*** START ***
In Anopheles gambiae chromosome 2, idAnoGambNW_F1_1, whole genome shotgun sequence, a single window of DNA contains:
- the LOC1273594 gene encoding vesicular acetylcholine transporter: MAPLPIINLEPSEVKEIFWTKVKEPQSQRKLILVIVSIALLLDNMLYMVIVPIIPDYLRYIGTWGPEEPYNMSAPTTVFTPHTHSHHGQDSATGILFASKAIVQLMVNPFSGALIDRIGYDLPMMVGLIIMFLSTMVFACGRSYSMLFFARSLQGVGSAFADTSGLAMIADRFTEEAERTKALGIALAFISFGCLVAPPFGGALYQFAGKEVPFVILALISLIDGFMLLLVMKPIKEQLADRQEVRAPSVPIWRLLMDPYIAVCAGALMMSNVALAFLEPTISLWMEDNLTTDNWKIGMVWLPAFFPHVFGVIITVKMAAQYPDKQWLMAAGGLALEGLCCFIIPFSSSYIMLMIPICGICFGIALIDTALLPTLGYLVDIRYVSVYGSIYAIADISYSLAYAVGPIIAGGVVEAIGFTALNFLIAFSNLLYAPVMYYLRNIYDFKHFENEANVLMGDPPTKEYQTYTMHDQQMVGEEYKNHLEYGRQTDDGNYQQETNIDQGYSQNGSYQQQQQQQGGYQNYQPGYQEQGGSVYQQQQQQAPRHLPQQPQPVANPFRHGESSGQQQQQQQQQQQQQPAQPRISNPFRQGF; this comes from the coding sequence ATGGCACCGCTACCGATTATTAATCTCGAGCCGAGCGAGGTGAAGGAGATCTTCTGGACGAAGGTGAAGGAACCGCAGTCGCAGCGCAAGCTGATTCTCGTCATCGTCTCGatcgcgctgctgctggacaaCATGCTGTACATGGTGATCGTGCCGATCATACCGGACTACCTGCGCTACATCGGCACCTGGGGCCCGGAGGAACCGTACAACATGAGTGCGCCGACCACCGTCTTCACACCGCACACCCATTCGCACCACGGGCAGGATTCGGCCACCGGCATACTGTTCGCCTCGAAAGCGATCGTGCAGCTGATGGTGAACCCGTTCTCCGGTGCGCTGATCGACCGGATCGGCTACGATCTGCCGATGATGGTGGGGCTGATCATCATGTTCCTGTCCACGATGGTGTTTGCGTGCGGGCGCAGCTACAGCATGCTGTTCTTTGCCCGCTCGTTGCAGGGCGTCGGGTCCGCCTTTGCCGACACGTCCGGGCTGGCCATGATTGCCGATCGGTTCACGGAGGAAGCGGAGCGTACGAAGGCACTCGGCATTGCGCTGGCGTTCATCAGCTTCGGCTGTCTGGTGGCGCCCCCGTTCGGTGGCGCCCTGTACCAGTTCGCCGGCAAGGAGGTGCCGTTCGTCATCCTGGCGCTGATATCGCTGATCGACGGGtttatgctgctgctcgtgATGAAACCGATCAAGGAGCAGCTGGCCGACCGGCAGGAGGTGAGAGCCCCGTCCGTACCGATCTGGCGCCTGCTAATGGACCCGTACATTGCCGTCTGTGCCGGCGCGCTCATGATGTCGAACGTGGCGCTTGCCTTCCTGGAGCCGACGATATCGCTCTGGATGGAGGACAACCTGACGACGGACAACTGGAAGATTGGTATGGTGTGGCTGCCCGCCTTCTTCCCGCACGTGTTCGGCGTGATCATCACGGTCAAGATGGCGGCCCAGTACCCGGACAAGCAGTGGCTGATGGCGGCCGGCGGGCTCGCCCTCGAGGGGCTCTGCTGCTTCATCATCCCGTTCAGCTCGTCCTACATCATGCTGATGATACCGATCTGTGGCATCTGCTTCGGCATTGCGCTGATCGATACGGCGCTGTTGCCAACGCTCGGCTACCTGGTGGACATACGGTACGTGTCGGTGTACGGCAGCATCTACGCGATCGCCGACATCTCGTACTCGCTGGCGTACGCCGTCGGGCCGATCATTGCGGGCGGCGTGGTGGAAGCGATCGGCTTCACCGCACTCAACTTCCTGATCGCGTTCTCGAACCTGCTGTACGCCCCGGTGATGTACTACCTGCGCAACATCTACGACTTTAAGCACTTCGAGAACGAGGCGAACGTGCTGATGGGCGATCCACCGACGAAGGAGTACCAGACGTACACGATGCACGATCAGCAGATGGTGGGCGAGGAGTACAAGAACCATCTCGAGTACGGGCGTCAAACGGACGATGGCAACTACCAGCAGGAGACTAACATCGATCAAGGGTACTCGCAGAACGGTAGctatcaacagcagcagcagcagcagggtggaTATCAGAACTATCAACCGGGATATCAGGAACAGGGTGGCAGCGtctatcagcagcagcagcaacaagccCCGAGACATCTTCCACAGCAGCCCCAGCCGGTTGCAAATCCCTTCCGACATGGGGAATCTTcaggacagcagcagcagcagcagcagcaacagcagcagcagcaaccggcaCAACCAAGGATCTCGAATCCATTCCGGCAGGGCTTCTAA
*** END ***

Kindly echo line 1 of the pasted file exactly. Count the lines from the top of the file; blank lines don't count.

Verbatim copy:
In Anopheles gambiae chromosome 2, idAnoGambNW_F1_1, whole genome shotgun sequence, a single window of DNA contains: